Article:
“MEMORY” at Isidor and Ida Straus Memorial

  • Location: Broadway at 106th Street
  • Sculptor: Augustus Lukeman
  • Dedicated: 1915
  • Inscription: 
    IN MEMORY OF ISIDOR AND IDA STRAUS / WHO WERE LOST AT SEA IN THE TITANIC DISASTER APRIL 15, 1912 / LOVELY AND PLEASANT WERE THEY IN THEIR LIVES AND IN / THEIR DEATH THEY WERE NOT DIVIDED.

Audrey Munson is a nymph gazing over a calm expanse of water in memory of Ida and Isidor Straus, husband and wife, who perished together on RMS Titanic. The Strauses, who were co-owners of Macy’s department store, lived on Broadway, between 105th and 106th Streets, one block south of the location of the memorial. Public subscriptions of $20,000 were raised to commission this monument. The passage in the monument’s inscription – “Lovely and pleasant were they in their lives and in their death they were not parted” – refers to Ida’s choice to stay aboard the sinking Titanic with her husband, rather than get into a lifeboat with other women.


“DUTY” and “SACRIFICE” at the Firemen’s Memorial

  • Location: Riverside Drive and West 100th Street
  • Sculptor: Attilio Piccirilli Architect: Harold Van Buren Magonigle
  • Dedicated: 1913
  • Inscription: 

TO THE MEN OF THE FIRE DEPARTMENT / OF THE CITY OF NEW YORK / WHO DIED AT THE CALL OF DUTY / SOLDIERS IN A WAR THAT NEVER ENDS / THIS MEMORIAL IS DEDICATED / BY THE PEOPLE OF A GRATEFUL CITY / ERECTED MCMXII

Like other large cities, New York was devastated by fires in the 18th and 19th centuries. Fire safety improved in the late 19th and early 20th century, but firefighting remained a dangerous task. Bishop Henry C. Potter proposed a memorial to firefighters who had died while performing their duties. The monument is flanked to the north and south with groups of sculptures representing “Duty” and “Sacrifice”. The figure of Duty is a mother seated next to a fire hydrant, holding a fire helmet and a fireman’s coat embracing a child. Sacrifice is shown as a woman embracing the body of her fireman husband killed in the line of duty.


MOURNING VICTORY” from the Melvin Memorial

  • Location: Metropolitan Museum of Art
  • Sculptor: Daniel Chester French
  • 1912–15
Mourning Victory from the Melvin Memorial
Mourning Victory from the Melvin Memorial, Metropolitan Museum of Art

The funerary monument was commissioned to honor the donor’s three brothers who had died in the Civil War. The original marble memorial was erected in 1908 at Sleepy Hollow Cemetery in Concord, Massachusetts. Four years later, this Metropolitan Museum replica was carved. The massive figure of Mourning Victory emerges from the block of stone projecting two moods: melancholy, in her downcast eyes and somber expression, and triumph, in the American flag and laurel she holds high. Daniel Chester French captured the sense of calm after the storm of battle, which must have referred to the pride, after the sorrow of grieving, felt by the surviving brother.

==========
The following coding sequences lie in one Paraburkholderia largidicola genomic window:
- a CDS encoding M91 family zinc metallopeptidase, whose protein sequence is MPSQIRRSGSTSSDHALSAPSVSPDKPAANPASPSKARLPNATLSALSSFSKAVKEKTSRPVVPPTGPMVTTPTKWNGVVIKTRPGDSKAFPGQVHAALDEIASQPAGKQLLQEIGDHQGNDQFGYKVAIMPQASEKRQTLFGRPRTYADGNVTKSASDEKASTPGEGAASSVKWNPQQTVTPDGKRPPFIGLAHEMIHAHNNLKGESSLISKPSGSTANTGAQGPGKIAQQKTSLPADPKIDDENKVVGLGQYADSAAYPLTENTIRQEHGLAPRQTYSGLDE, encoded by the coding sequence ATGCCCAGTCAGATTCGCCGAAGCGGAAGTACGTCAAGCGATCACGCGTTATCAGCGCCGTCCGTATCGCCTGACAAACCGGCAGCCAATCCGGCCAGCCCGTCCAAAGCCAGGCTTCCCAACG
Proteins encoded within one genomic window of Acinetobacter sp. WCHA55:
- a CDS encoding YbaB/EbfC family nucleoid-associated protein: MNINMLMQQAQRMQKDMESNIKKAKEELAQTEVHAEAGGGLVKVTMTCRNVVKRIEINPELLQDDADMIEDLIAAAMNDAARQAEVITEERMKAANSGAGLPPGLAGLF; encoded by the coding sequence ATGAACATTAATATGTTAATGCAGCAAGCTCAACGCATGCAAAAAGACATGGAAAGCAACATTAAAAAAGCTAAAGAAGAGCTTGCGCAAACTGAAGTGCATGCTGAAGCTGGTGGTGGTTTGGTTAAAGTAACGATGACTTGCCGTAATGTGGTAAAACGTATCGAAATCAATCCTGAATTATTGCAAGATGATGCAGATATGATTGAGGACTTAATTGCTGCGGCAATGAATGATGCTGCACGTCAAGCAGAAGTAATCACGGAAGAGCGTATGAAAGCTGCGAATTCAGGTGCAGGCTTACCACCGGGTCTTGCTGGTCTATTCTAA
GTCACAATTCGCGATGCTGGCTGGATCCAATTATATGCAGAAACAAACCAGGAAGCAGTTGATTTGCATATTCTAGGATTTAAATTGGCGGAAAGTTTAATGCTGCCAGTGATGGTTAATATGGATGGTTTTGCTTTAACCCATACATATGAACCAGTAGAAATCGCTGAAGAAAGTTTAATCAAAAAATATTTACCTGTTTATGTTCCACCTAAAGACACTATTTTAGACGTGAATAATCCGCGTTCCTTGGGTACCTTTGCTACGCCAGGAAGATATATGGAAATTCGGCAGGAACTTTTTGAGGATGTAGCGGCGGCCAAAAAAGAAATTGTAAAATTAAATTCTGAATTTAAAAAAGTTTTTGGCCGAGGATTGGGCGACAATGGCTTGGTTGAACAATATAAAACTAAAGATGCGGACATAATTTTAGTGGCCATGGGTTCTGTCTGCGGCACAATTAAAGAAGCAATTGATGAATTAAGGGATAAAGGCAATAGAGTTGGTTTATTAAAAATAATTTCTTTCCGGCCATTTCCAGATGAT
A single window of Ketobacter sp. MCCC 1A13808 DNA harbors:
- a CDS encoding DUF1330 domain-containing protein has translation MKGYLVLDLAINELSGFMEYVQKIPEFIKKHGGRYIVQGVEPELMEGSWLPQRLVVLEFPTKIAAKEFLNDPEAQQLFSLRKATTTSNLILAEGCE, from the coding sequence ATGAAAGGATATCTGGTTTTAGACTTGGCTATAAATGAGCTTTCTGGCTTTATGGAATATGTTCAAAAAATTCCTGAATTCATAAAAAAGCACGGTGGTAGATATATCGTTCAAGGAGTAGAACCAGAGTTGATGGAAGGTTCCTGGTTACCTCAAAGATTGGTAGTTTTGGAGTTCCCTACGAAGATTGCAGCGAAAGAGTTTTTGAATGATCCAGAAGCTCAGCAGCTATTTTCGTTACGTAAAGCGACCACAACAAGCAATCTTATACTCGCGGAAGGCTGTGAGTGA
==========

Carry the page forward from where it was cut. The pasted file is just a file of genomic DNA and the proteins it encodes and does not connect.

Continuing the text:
“MEMORY”

  • Location: Metropolitan Museum of Art
  • Sculptor: Daniel Chester French
  • 1917–19
Memory, Metropolitan Museum of Art
Memory, Metropolitan Museum of Art

The allegory of memory is depicted as a female figure holding a mirror ruminating the ephemeral nature of beauty, youth, and life. Memory was translated into Carrara marble by Piccirilli Brothers, the Bronx family firm responsible for carving many of French’s sculptures.


“CONTINENTS” at the Customs House

  • Location: In front of the United States Customs House, facing Bowling Green between State and Whitehall Streets
  • Sculptor: Daniel Chester French
  • Built: 1907

Most likely modeled on Audrey Munson are the four continents in front of the United States Customs House.


“SPIRIT of COMMERCE” at Manhattan Entrance to Manhattan Bridge

  • Location: Manhattan entrance to Manhattan Bridge at the north side of Canal Street
  • Sculptor: Carl Augustus Heber
  • Date: 1909–1914

Audrey Munson is the Spirit of Commerce on the north side of the Manhattan entrance to the Manhattan Bridge. The Manhattan end of the bridge features a Beaux-Arts plaza with an arch modeled after Porte St. Denis in Paris and a colonnade after Bernini’s St. Peter’s Square in the Vatican. Two winged figures, female and male, represent “The Spirit of Commerce” on the left and “The Spirit of Industry” on the right.


The reclining figure above the Frick Museum Entrance

  • Location: 1 East 70th Street
  • Sculptor: Sherry Fry
  • Date: 1914